Helping Yourself
Cope with Depression

Everyone has sad days. Everyone has times when things are really tough. Here are some suggestions to help deal with the bad days. If you find that these suggestions don't reduce the severity your symptoms, please consult with your doctor to create a more personalized treatment plan.

Don't stay in bed

It's best to get up and get on with a normal routine as soon as possible—go to work, school or university and meet friends or family. If you work or study at home, it may help to go outside for a while and do some physical activity like walking to get the newspaper. Avoid napping during the day, as it upsets your "body clock" and makes it harder to fall asleep at night.

Catch up with friends

When people get depressed, they often don't feel like socialising, but it's important to continue to talk to your family and friends. Talk to them on the phone or meet for a coffee or a movie. When you remain isolated, your risk of developing depression increases.

Keep active

Plan to do at least one enjoyable activity every day. This may be reading, listening to music, watching movies, going to the beach, gardening, taking part in sport or seeing friends. Regular activities are an important way for you to maintain good mental and physical health. At first, finding the activities enjoyable may be a challenge, but persistence is the key.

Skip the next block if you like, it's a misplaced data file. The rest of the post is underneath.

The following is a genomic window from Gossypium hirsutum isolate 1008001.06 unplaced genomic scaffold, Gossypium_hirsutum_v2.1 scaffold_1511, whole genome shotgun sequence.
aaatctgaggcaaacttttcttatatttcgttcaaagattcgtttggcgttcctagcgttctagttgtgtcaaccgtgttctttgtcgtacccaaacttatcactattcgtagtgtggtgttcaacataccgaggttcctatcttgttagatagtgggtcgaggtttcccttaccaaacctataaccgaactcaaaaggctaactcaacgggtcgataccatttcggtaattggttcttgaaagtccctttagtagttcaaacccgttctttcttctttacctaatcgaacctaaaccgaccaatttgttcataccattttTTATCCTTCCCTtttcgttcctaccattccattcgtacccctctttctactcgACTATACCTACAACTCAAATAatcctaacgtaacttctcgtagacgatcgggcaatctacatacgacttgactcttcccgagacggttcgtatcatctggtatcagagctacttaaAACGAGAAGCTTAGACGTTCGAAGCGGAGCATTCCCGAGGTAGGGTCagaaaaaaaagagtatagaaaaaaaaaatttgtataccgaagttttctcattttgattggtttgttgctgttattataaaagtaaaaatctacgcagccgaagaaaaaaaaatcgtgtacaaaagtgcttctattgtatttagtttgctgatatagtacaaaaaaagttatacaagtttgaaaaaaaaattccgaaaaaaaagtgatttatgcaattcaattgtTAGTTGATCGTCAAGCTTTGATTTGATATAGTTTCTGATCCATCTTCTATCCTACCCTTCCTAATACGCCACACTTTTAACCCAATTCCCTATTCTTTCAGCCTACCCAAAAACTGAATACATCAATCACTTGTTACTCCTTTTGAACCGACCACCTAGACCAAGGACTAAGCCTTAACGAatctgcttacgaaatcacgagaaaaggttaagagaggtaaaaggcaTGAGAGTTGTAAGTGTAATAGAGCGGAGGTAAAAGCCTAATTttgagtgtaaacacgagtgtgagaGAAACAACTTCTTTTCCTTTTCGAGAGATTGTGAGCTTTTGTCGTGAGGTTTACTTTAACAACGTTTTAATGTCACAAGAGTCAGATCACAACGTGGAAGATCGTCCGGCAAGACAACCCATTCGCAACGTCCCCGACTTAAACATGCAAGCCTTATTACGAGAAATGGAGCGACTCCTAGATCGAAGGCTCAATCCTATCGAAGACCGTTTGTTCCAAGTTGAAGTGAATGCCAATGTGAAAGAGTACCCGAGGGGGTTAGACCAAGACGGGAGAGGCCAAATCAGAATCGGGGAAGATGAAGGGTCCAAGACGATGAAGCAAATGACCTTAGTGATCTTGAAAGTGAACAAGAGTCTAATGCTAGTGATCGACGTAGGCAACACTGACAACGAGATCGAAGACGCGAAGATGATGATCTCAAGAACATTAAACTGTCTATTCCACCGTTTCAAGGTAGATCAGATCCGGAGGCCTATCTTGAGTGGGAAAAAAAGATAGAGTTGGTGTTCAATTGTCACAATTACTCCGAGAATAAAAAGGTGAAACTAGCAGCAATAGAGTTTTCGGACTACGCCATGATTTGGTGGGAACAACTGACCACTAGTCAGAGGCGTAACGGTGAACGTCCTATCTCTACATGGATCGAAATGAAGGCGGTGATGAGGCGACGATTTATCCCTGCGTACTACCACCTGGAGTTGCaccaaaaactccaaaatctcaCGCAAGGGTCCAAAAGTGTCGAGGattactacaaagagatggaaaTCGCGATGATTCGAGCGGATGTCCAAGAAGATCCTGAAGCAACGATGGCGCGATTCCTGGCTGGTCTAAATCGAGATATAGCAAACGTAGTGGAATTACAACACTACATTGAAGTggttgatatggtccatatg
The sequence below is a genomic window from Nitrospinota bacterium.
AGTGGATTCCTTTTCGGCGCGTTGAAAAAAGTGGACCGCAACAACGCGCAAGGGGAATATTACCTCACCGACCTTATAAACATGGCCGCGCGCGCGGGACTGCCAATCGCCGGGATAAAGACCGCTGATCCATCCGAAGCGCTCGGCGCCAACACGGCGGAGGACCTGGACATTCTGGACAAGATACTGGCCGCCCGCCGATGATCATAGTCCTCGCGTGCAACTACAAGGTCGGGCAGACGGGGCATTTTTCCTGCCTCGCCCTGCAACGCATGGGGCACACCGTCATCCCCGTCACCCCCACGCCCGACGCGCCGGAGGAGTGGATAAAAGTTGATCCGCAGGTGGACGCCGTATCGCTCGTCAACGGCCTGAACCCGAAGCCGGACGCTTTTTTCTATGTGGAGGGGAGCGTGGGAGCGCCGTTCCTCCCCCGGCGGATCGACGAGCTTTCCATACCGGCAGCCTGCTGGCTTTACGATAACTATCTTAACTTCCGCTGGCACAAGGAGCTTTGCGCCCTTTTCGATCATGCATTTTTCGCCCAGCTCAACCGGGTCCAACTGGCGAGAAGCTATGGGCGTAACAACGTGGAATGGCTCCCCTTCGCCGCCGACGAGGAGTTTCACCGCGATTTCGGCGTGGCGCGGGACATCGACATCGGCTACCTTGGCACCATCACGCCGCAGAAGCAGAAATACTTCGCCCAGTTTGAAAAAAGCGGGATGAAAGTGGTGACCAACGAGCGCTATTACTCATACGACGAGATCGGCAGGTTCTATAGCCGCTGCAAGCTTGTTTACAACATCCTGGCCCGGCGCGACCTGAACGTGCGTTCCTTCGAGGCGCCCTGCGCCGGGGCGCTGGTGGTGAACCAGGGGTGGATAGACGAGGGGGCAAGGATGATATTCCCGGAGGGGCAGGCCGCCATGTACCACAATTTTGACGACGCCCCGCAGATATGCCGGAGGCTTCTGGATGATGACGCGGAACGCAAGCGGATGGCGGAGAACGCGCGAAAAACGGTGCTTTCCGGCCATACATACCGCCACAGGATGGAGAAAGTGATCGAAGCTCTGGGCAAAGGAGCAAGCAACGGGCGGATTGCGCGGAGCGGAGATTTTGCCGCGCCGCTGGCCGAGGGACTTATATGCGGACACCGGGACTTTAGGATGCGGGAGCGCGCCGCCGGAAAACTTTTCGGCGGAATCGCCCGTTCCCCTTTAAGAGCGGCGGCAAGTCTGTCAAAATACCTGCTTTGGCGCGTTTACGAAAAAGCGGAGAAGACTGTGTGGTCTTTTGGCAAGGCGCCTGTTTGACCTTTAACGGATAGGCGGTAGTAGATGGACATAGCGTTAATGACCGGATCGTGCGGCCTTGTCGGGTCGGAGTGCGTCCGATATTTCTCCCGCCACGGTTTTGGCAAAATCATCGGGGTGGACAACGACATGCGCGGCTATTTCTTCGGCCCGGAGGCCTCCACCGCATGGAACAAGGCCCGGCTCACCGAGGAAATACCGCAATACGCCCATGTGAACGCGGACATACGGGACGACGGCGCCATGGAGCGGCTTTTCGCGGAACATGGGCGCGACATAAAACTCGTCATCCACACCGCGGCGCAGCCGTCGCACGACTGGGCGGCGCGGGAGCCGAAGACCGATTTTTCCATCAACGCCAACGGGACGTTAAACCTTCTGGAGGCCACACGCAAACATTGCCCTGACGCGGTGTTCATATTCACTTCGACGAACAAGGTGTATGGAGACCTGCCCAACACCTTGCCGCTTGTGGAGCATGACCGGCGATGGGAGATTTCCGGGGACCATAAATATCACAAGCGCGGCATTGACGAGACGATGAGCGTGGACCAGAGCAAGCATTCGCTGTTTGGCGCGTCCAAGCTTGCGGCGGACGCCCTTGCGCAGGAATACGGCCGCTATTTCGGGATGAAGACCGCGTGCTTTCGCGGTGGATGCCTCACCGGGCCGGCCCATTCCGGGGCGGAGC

Exercise physiologists are people who have an understanding of how exercising affects the body and mind. They can help people get motivated, develop an individual exercise plan and stay on track. Their fee may also be subsidised by Medicare.

Learn to manage stress

Take time out. Go for a walk, play sports or take up meditation.

Stress can affect how you breathe and cause muscle tension. Breathing quickly and having tense muscles can, in turn, make you feel more stressed. You can stop this vicious cycle by learning and practising new breathing and muscle relaxation techniques.

Keep your eyes open

If you notice symptoms of depression, it's important to act early. For more information, please read the additional pages in this section of the site.